HTLV-1 infection and associated diseases in Peruvian twins probably exposed to HTLV-1 mother-to-child transmission
© Alvarez et al; licensee BioMed Central Ltd. 2011
Published: 6 June 2011
Since 1989, our Institute provides HTLV-1 screening to the relatives of newly diagnosed HTLV-1 cases.
We report HTLV-1 infection and associated diseases in twin pairs in which both siblings were tested at ages older than 3.
We identified six pairs of twins. Among four monozygotic pairs, 3 were male; median age at HTLV-1 screening was 19. Two pairs were HTLV-1-negative, one positive, and one discordant. The mother of the concordant positive pair was tested 32 years after twins’ delivery because of strongyloidiasis, and developed Adult-T-cell- leukemia-lymphoma (ATLL). Length of breastfeeding was reported the same for both twins, but not recalled. At age 35 one developed ATLL, the other remained asymptomatic. In the discordant monozygotic pair, length of breastfeeding was not clarified for the negative sibling, and six months for the HTLV-1 positive one; the latter developed crusted scabies at age 15. In the concordant negative pairs, born to mothers who later developed HAM/TSP, each twin was breastfed for less than three months. In the case of dizygotic twins, four female, both pairs were HTLV-1-discordant. In one pair, whose mother was HTLV-1-positive, twins were equally breastfed for six months. In the other pair, only the positive sibling received breastfeeding, for two years. Both positive siblings presented HAM/TSP. According to medical interviews, no other risk factors for HTLV-1-adult transmission were present in these twins.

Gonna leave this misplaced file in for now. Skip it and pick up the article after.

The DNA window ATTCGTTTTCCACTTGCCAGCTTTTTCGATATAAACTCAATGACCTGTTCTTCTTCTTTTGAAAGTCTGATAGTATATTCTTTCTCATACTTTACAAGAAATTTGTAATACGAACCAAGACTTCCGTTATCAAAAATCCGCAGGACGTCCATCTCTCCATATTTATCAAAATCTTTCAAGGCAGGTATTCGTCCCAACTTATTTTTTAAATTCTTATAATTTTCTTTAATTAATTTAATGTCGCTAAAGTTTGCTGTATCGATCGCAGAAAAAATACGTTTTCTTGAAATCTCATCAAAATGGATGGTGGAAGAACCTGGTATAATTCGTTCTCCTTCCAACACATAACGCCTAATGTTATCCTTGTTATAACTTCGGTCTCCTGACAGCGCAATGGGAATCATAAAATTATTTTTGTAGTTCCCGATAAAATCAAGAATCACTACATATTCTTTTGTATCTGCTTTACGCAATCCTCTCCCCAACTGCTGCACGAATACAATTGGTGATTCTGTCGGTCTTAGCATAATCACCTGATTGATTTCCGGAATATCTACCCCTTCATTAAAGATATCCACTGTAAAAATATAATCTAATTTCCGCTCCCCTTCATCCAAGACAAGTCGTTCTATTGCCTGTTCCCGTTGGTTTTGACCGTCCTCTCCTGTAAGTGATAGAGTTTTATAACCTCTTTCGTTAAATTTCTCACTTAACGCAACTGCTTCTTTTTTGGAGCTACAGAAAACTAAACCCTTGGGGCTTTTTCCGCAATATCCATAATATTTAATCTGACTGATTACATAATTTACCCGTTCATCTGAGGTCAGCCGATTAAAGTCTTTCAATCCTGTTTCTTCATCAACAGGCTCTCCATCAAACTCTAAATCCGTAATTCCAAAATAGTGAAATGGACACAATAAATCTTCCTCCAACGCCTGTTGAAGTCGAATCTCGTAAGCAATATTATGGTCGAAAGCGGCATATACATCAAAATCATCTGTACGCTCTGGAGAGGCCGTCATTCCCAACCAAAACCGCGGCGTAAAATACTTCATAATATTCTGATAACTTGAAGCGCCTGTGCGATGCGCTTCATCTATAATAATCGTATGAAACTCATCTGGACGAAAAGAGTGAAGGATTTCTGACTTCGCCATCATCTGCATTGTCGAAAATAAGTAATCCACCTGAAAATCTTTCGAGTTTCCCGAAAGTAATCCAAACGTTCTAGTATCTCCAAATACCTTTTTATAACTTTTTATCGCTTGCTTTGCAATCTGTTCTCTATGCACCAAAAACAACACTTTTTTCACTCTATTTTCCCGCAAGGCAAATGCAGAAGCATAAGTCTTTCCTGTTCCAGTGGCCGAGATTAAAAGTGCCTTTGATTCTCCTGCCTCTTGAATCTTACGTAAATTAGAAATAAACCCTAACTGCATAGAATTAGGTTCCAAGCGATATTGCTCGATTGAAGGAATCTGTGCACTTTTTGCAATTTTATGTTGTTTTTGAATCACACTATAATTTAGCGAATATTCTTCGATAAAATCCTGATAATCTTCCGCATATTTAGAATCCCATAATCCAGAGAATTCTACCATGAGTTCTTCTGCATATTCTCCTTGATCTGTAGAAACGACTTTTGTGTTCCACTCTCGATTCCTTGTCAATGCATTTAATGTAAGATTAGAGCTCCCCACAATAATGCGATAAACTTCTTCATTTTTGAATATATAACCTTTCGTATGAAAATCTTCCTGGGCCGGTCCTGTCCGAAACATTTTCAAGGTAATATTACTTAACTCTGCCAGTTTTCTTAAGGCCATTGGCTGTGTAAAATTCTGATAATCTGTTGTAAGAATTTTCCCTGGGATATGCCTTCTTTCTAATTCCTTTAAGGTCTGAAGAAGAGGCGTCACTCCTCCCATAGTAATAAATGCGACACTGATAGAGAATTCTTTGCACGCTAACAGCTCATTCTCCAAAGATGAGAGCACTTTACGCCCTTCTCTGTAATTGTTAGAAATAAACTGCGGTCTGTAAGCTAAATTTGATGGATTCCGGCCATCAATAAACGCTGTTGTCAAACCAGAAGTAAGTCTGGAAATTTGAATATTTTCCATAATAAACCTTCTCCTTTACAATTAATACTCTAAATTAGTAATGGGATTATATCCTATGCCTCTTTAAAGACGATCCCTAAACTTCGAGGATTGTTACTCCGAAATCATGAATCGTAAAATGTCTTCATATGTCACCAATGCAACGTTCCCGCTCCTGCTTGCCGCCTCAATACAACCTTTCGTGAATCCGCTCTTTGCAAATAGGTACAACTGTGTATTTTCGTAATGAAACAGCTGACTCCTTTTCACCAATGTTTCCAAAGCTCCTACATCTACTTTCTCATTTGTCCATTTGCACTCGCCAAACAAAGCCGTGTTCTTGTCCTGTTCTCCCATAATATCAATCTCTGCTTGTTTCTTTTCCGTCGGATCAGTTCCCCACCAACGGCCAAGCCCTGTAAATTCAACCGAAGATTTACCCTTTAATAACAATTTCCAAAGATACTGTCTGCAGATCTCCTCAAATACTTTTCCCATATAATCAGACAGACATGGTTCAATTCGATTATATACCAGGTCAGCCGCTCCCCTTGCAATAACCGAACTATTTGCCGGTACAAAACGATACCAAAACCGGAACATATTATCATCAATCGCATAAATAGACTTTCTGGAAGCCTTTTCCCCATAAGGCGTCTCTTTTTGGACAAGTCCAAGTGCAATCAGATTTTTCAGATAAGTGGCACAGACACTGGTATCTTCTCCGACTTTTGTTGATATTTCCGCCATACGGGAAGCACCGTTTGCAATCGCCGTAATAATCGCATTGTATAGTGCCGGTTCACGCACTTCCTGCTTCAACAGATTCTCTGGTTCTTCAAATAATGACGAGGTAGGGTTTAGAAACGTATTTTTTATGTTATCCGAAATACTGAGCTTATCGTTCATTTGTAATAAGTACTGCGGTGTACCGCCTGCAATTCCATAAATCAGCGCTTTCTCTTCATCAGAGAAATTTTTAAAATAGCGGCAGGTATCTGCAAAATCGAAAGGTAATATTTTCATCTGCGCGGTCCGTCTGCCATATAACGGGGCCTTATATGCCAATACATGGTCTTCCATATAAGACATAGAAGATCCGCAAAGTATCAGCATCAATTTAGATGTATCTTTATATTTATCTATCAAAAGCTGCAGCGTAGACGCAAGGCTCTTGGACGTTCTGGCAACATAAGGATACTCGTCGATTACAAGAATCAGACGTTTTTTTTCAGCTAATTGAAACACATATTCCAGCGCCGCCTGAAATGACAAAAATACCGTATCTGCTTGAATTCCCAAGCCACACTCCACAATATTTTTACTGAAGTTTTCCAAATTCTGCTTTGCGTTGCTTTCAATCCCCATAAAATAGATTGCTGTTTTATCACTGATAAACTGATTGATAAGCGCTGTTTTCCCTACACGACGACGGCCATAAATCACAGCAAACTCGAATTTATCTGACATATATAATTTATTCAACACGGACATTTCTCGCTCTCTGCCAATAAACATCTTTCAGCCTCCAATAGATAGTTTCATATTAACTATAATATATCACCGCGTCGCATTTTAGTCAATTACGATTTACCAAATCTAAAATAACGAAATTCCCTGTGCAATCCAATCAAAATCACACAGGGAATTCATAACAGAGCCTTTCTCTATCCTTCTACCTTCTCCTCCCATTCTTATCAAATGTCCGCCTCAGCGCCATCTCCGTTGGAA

These findings suggest the interplay of genetic and non genetic factors, including the confirmed role of breastfeeding, on HTLV-1 mother-to-child transmission and HTLV-1-associated diseases.
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